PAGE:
People attempt suicide for one of two reasons: the pain of living is greater than the fear of death; or as a cry for help to deal with life that seems beyond control.

Yesterday I received a phone call from a friend. I could not understand most of it, but I did catch that they would not talk on the phone. So even though I had just driven 3 ½ hours home from my daughter’s family, I headed out again at 6pm for another 2-hour drive.

I was not able to connect with my friend in a way that would lead to some resolution. Being told to leave I went to talk with the spouse. While we were both outside the person apparently swallowed all the remaining medication, and then told us so.

I phoned the Poison Information Centre to find out if we should take action or wait it out. The contact took the information and then did some calculations. Their advice was that respiratory reaction could occur, and so we should consider it an emergency. The spouse dialed 9-1-1, which was available where we were.

Cast CaresThe ambulance soon arrived and I advised them the person would likely not be co-operative and then introduced them to the spouse.

The EMS responders were very professional and skilled, and managed to achieve a rapport, and thus co-operation, before the police arrived. (In our province when a person appears to have attempted suicide the police become involved under The Mental Health Act). When both the spouse and I had given our statements I explained to the spouse that under the law treatment can now be given even if the patient does not give permission if the police handle it in a certain way.

The spouse got ready and headed for the hospital. It was best for me to head home, and while that seems odd, I know, there was valid reason for that which I choose not to disclose. The spouse wished that to happen.

Anyway, today I start a string of night shifts that include overtime and I know that I will become unavailable for a time – how long I cannot say.

All this seems terrible, and at a certain level it is. I had great difficulty (and not entirely successfully) from sobbing my eyes out. I did stay together enough to do what needed to be done. And I kept saying to the person that they are valued by others, that others would be very upset if death came prematurely, and that no one would benefit from their sudden departure. There is more that can be said and done when in conversation with a person who is, or appears to be, suicidal. Under the circumstances that was all that I could do, and that is the important part I think.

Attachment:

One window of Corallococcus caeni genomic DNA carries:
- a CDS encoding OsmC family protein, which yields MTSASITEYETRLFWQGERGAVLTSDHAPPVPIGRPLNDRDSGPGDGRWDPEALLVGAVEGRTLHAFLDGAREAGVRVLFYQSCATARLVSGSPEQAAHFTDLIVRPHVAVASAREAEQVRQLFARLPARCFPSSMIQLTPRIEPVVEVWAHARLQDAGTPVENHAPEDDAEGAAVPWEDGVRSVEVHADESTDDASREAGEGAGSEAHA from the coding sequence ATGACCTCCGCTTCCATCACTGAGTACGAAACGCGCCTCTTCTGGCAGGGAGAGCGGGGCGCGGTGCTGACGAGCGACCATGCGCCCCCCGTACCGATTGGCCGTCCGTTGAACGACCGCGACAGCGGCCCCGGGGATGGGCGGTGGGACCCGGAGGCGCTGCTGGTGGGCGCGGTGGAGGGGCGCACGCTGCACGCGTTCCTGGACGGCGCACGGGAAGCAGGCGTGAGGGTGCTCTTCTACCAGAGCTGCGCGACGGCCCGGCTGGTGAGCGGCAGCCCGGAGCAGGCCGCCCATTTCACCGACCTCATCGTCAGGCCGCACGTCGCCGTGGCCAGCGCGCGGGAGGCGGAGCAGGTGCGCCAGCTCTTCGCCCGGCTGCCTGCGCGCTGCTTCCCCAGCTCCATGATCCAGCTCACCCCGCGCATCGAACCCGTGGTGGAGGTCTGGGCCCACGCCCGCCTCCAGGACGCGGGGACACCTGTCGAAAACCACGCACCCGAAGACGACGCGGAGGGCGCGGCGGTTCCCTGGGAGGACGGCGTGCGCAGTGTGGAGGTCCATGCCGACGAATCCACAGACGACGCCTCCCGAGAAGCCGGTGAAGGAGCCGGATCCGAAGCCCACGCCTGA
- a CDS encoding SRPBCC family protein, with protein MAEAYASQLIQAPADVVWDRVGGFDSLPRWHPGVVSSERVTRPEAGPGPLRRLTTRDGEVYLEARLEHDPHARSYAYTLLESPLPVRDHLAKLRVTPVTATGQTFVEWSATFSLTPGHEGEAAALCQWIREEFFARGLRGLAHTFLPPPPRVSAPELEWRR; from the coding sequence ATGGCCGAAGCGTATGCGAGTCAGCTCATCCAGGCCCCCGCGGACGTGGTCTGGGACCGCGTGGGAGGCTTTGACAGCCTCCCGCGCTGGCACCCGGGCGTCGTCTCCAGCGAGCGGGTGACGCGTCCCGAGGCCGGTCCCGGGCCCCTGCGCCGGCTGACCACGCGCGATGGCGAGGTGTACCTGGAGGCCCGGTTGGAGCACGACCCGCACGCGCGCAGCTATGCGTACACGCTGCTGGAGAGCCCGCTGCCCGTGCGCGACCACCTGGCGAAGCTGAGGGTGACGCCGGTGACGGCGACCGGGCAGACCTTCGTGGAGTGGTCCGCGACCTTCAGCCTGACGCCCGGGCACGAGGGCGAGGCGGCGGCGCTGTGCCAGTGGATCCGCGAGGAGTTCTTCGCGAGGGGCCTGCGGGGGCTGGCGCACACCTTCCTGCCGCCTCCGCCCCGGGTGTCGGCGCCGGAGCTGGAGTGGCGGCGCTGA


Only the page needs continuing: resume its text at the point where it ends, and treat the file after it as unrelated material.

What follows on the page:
So the person is now in a setting where professional help is available.

And I am at home getting ready for work, a contract which could be very stressful if conflict arises between parties.

GodInControlIt flashed through my mind how useless I was in preventing this, but that lasted only a moment. As I said to the spouse, God doesn’t make mistakes. This happened in a very tight window when I could actually be present. I knew what to do and could be a support to the spouse and friend.

And on a personal level, a good dose of helplessness is good for the soul (literally, no exaggeration). I have certain training and skills, but only God can save and heal. Since my wife stayed with our daughter and family to await the birth of our new Grandchild, I have only Paraclete to debrief with and get through the emotional impact of all this.

So this is just a long share to offer the message that life can be tough, and sometimes our ability to make it better is limited.

But God knows. God acts. God cares more than my tears. It is never what I do, but what I let God do through me and with me, and as I always add, in spite of me.

Now I just wait…

Ontario Association for Suicide Prevention